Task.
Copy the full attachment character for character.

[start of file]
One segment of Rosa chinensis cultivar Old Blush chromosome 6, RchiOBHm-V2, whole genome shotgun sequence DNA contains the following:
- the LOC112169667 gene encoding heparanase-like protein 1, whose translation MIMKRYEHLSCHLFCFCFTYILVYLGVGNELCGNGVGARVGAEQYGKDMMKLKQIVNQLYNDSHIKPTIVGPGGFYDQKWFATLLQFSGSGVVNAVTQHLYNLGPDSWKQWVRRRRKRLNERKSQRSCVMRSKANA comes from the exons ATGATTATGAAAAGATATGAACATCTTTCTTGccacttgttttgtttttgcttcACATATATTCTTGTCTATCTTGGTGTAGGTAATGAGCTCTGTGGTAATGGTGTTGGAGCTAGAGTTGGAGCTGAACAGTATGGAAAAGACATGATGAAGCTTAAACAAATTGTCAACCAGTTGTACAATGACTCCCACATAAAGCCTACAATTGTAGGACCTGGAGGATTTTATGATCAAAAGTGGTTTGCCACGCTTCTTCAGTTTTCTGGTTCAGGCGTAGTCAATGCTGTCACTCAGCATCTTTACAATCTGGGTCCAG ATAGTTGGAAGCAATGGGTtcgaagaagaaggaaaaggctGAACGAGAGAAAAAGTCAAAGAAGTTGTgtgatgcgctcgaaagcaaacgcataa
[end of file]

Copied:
One segment of Rosa chinensis cultivar Old Blush chromosome 6, RchiOBHm-V2, whole genome shotgun sequence DNA contains the following:
- the LOC112169667 gene encoding heparanase-like protein 1, whose translation MIMKRYEHLSCHLFCFCFTYILVYLGVGNELCGNGVGARVGAEQYGKDMMKLKQIVNQLYNDSHIKPTIVGPGGFYDQKWFATLLQFSGSGVVNAVTQHLYNLGPDSWKQWVRRRRKRLNERKSQRSCVMRSKANA comes from the exons ATGATTATGAAAAGATATGAACATCTTTCTTGccacttgttttgtttttgcttcACATATATTCTTGTCTATCTTGGTGTAGGTAATGAGCTCTGTGGTAATGGTGTTGGAGCTAGAGTTGGAGCTGAACAGTATGGAAAAGACATGATGAAGCTTAAACAAATTGTCAACCAGTTGTACAATGACTCCCACATAAAGCCTACAATTGTAGGACCTGGAGGATTTTATGATCAAAAGTGGTTTGCCACGCTTCTTCAGTTTTCTGGTTCAGGCGTAGTCAATGCTGTCACTCAGCATCTTTACAATCTGGGTCCAG ATAGTTGGAAGCAATGGGTtcgaagaagaaggaaaaggctGAACGAGAGAAAAAGTCAAAGAAGTTGTgtgatgcgctcgaaagcaaacgcataa